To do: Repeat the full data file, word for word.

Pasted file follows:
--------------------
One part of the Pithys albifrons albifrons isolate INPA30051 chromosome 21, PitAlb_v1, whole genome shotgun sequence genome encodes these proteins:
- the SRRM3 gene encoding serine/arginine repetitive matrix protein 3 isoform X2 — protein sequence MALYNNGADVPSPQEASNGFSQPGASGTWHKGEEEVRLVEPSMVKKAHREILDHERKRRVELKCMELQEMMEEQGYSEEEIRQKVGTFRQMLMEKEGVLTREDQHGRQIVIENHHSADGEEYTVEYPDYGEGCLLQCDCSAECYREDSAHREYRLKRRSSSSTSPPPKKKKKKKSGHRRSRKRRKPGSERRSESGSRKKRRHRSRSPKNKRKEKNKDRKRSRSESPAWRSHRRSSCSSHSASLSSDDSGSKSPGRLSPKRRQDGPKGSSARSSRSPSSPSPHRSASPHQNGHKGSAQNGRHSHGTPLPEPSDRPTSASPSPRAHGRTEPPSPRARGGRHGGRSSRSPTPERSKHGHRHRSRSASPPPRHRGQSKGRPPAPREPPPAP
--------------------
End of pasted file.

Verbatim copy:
One part of the Pithys albifrons albifrons isolate INPA30051 chromosome 21, PitAlb_v1, whole genome shotgun sequence genome encodes these proteins:
- the SRRM3 gene encoding serine/arginine repetitive matrix protein 3 isoform X2 — protein sequence MALYNNGADVPSPQEASNGFSQPGASGTWHKGEEEVRLVEPSMVKKAHREILDHERKRRVELKCMELQEMMEEQGYSEEEIRQKVGTFRQMLMEKEGVLTREDQHGRQIVIENHHSADGEEYTVEYPDYGEGCLLQCDCSAECYREDSAHREYRLKRRSSSSTSPPPKKKKKKKSGHRRSRKRRKPGSERRSESGSRKKRRHRSRSPKNKRKEKNKDRKRSRSESPAWRSHRRSSCSSHSASLSSDDSGSKSPGRLSPKRRQDGPKGSSARSSRSPSSPSPHRSASPHQNGHKGSAQNGRHSHGTPLPEPSDRPTSASPSPRAHGRTEPPSPRARGGRHGGRSSRSPTPERSKHGHRHRSRSASPPPRHRGQSKGRPPAPREPPPAP